Madrasa Discourses project gains new audience
April 11, 2018 — The Madrasa Discourses project, developed at Notre Dame’s Keough School of Global Affairs, focuses on recent graduates of madrasas—Muslim educational institutions—in India and Pakistan. (Some participants pictured above.) Funded by the Templeton Foundation, the project equips these newly minted scholars with tools to engage challenges to traditional Islamic thought posed by new developments in the sciences and humanities.
A recent event at the Keough School introduced a new audience to the Madrasa Discourses: Some 50 local residents, most of them from the Islamic Society of Michiana, which serves northwest Indiana and southwest Michigan, came to Jenkins Nanovic Halls on Notre Dame’s campus to learn about the project.
Keough School faculty members Ebrahim Moosa, who directs the project, and Mahan Mirza, pictured above, explained the project in person while two counterparts—Waris Mazhari, the project’s lead faculty member in India, and Ammar Khan Nasir, the lead faculty member in Pakistan—joined the conversation by videoconference.
Launched in 2017, Madrasa Discourses invites madrasa-educated scholars to work closely with these experts on Islamic thought for three years. Scholars also interact regularly with Notre Dame students in weekly videoconference dialogues and at intensive courses in Nepal, including one upcoming in July 2018.
Marilyn Keough Dean Scott Appleby shared his experience teaching at a 2017 summer session in Nepal. Appleby spoke highly of the madrasa scholars and of their conversations that often lasted deep into the night. “It was a privilege and a lifetime experience,” he said.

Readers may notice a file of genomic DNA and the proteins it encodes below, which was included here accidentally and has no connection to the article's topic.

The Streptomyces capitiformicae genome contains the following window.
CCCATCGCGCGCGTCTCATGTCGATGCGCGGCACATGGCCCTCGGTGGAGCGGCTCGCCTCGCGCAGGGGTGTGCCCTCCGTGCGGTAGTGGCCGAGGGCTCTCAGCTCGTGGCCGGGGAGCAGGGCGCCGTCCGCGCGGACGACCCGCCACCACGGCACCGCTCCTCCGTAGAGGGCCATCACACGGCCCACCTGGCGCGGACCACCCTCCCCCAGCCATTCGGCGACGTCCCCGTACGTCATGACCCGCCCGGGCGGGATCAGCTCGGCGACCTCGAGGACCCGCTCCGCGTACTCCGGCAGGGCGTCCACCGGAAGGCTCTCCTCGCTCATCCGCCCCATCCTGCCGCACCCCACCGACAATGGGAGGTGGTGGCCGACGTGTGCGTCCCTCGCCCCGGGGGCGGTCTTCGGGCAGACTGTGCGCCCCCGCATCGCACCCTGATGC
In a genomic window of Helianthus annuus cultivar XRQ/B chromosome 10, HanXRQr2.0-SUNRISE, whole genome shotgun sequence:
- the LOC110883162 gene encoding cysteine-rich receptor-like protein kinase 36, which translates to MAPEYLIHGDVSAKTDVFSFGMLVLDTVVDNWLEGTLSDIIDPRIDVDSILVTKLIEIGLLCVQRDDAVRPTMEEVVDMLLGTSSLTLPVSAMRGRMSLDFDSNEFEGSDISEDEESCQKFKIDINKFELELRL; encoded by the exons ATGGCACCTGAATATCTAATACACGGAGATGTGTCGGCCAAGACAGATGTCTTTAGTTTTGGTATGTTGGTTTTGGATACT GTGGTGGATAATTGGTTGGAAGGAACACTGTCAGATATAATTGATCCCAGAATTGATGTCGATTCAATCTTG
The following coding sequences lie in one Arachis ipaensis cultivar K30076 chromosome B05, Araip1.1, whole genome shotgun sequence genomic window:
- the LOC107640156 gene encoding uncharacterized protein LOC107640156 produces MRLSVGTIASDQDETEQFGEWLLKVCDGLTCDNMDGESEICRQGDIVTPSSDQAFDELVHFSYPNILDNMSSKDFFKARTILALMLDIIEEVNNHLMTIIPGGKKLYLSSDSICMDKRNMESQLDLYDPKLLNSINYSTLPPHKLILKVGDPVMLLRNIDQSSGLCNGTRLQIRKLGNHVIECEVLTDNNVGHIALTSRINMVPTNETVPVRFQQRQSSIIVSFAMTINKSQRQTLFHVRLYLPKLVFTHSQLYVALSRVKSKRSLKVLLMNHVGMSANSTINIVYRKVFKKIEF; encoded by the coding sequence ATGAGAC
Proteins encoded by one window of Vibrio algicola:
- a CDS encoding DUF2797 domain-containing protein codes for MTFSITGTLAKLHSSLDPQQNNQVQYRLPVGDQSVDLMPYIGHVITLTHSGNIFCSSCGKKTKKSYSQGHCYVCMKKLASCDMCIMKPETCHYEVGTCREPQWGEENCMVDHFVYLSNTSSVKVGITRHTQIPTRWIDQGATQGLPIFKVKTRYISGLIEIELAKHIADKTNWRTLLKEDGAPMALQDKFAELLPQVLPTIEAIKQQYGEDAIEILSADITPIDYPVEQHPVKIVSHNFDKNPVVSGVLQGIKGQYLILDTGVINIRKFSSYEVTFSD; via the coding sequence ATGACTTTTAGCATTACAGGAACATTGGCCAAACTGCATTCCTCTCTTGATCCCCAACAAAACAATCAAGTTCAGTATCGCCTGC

Community members heard from madrasa participants in India and Pakistan through videoconferencing. Several scholars said the program had changed their lives. “It is one of those rare opportunities when we can rethink our tradition,” one woman from India said. “Theology is about thinking—thinking without barriers and in a shared space.”
Professor of Islamic Studies Ebrahim Moosa, himself a madrasa graduate, said it is no small thing for these scholars to participate. “They’re extremely courageous,” he said. “They face questions on a daily basis from their peers and others.” Especially, he added, because the program was developed at a Catholic university in the United States.
“It was really eye-opening to see the interaction,” said community member Rabia Yasmin Shariff. “As an American, I didn’t realize people in eastern madrasas would be open to different thought processes and ideas. I thought they might be more entrenched in their ideology. This project is very impressive in bringing people together.”
“This was an opportunity to bring the university to the community and give them some idea about the work we do on the study of Islam and global outreach in religion,” Moosa said. “It’s our hope that the community explores ways and opportunities to make a contribution to the life of the university and this program.”